path not the clubface. Keeping this in
mind there is no need to aim left. Third
myth, you must swing more upright.
Ninety percent of all golfers slice the ball due to an upright swing;
swing more upright simply produces a weak glancing hit that will travel a short
distance to the right. And the final
myth, you must look and aim behind the ball.
All shots in golf you make every attempt to strike the ball first, now
we are told to strike the sand first. If
you make 2 adjustments in your set-up: ball positioned off of the left heel and
lower your body in the sand you will automatically strike the sand first. Look at the ball and attempt to hit it.
Consistent sand play is the effect of:
the clubface according to the lie. Good
lie open the face, bad lies close the face.
As you adjust the club you must use the entire club. You never grip down on a greenside bunker
the golf ball off the left heel. This
position will allow the club to enter the sand behind the ball.
your body in the sand by digging in.
This adjustment will allow the club to get beneath the ball.
and swing towards the target. The golf
ball travels along the swing path not the clubface alignment.
3 times the amount of swing. The amount
of sand ways 3 times the weight of the ball.
Keeping this in mind you must make enough swing.
Trust the club and your full swing for the green side bunker
shot. Keep in mind that consistency is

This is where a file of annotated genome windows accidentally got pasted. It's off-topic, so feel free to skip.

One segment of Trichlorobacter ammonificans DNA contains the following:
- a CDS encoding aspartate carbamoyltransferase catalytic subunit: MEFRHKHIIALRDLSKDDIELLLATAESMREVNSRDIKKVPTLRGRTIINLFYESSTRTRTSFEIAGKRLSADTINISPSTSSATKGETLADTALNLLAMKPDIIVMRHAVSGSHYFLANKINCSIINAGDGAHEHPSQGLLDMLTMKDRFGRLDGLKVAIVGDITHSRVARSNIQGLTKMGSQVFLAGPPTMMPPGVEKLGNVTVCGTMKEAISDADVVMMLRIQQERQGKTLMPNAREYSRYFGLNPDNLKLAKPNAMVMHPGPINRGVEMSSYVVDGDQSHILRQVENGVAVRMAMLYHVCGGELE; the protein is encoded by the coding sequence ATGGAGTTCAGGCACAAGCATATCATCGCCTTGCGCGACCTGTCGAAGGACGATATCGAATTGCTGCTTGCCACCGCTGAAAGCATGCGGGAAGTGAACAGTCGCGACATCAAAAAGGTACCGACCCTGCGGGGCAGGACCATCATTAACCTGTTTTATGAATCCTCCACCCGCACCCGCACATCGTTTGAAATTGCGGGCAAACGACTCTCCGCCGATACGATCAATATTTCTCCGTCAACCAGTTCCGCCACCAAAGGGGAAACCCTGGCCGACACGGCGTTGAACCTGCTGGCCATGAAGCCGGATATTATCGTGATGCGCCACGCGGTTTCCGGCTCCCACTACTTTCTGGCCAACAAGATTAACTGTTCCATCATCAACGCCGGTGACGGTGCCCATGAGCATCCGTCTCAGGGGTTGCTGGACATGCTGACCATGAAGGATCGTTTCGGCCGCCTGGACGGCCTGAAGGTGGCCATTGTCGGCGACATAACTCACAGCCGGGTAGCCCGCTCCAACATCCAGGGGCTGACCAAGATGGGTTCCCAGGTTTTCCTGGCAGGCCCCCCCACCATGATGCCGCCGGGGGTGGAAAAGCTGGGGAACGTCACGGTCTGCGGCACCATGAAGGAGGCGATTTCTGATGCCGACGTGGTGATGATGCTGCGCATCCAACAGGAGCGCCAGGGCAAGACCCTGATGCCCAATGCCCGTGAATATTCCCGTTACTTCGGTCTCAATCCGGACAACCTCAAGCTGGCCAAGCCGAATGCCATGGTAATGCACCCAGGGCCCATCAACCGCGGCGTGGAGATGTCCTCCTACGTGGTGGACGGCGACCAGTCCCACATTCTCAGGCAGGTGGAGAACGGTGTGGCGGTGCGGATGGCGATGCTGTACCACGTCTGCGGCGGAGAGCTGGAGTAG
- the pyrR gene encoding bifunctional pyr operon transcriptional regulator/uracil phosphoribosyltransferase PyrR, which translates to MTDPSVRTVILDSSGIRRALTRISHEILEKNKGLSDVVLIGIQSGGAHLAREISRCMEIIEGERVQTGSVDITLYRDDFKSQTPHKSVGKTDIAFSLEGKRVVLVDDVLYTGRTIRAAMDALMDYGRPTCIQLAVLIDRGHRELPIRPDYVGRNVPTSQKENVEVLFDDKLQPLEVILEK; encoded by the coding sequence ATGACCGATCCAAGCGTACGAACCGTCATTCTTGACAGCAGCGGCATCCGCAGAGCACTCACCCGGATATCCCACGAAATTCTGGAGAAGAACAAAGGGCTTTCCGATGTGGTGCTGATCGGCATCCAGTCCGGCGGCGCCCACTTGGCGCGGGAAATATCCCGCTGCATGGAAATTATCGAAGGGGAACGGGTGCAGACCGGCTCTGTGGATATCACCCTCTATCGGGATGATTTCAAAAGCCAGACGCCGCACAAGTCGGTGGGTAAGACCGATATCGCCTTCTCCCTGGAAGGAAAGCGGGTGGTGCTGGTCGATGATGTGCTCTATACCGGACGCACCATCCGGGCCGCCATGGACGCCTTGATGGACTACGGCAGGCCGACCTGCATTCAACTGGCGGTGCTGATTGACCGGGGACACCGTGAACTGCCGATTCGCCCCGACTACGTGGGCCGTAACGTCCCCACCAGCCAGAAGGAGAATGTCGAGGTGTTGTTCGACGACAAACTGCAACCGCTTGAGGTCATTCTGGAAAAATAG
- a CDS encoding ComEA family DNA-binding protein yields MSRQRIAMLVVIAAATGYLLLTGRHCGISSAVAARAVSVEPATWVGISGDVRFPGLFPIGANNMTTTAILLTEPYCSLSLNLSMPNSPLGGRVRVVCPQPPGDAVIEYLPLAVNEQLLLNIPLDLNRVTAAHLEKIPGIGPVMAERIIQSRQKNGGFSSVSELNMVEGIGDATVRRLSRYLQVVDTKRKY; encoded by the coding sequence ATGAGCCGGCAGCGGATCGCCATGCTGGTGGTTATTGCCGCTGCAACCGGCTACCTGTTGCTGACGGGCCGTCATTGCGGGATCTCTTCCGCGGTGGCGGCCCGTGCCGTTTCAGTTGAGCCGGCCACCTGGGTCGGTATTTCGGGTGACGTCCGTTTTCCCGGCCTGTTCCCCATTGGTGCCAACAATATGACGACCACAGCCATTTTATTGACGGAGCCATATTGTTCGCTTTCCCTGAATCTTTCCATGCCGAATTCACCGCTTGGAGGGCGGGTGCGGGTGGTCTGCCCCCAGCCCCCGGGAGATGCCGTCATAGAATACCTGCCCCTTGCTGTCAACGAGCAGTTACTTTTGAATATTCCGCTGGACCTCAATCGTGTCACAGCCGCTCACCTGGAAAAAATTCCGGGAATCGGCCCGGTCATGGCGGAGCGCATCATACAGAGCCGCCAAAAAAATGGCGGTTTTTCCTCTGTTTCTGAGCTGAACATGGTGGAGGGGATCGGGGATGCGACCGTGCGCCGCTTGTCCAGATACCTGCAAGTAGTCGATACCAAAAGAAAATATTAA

the effect of perfecting one swing shape and make pre-swing adjustments for
Utilize Ground Forces for increased clubhead Speed
During my 20 years working with Bob Toski in the Golf Digest
Schools, Bob would state daily during our sessions, “ The hands grip the club
and the feet grip the ground.” As Player
Development activity has improved with the utilization of Trackman, K Vest,
Gears and 2-D video one area of development is lagging: understanding the force
of the ground. As I instruct throughout
the world, one simple ingredient is being utilized in increased club head speed
for all golfers: using the ground throughout the dynamic motion of the swing.
Golf shoe technology has greatly improved and the feet, ankles and toes have
room to launch and grip the ground.
Golfers slight in weight and leverage have found ways to increase speed
simply by using the ground in the swing.
A simple thought, “ are we more powerful with a cannon from a canoe or
from a firm surface?”
Ground forces start at address with a firm ground and
posture. Arms hanging freely, weight on
the middle of the ankles, bending from hips and spine at a neutral
position. Stability at address allows
the body to load and unload throughout the swing. Feet and ankles must have the mobility to
load and unload.
As you wind up into the backswing, allow the upper body to
wind against the lower body and ground.
Spine is tilt away from the target as the body is turned against the